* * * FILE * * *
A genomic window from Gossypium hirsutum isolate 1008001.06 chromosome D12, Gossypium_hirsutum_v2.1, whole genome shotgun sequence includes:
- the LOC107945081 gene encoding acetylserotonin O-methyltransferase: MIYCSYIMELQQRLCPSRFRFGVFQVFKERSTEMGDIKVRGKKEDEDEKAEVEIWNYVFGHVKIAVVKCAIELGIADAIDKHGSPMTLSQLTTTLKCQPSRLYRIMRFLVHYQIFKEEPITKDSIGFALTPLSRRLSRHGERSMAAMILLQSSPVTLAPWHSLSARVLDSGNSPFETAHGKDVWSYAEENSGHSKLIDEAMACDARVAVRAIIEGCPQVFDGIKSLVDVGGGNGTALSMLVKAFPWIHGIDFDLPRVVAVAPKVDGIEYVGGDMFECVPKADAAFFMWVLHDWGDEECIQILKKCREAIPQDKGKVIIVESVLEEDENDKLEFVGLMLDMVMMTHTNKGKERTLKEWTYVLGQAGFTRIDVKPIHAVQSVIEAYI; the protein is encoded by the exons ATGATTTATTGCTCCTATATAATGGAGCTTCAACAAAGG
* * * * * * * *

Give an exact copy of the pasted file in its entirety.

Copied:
A genomic window from Gossypium hirsutum isolate 1008001.06 chromosome D12, Gossypium_hirsutum_v2.1, whole genome shotgun sequence includes:
- the LOC107945081 gene encoding acetylserotonin O-methyltransferase: MIYCSYIMELQQRLCPSRFRFGVFQVFKERSTEMGDIKVRGKKEDEDEKAEVEIWNYVFGHVKIAVVKCAIELGIADAIDKHGSPMTLSQLTTTLKCQPSRLYRIMRFLVHYQIFKEEPITKDSIGFALTPLSRRLSRHGERSMAAMILLQSSPVTLAPWHSLSARVLDSGNSPFETAHGKDVWSYAEENSGHSKLIDEAMACDARVAVRAIIEGCPQVFDGIKSLVDVGGGNGTALSMLVKAFPWIHGIDFDLPRVVAVAPKVDGIEYVGGDMFECVPKADAAFFMWVLHDWGDEECIQILKKCREAIPQDKGKVIIVESVLEEDENDKLEFVGLMLDMVMMTHTNKGKERTLKEWTYVLGQAGFTRIDVKPIHAVQSVIEAYI; the protein is encoded by the exons ATGATTTATTGCTCCTATATAATGGAGCTTCAACAAAGG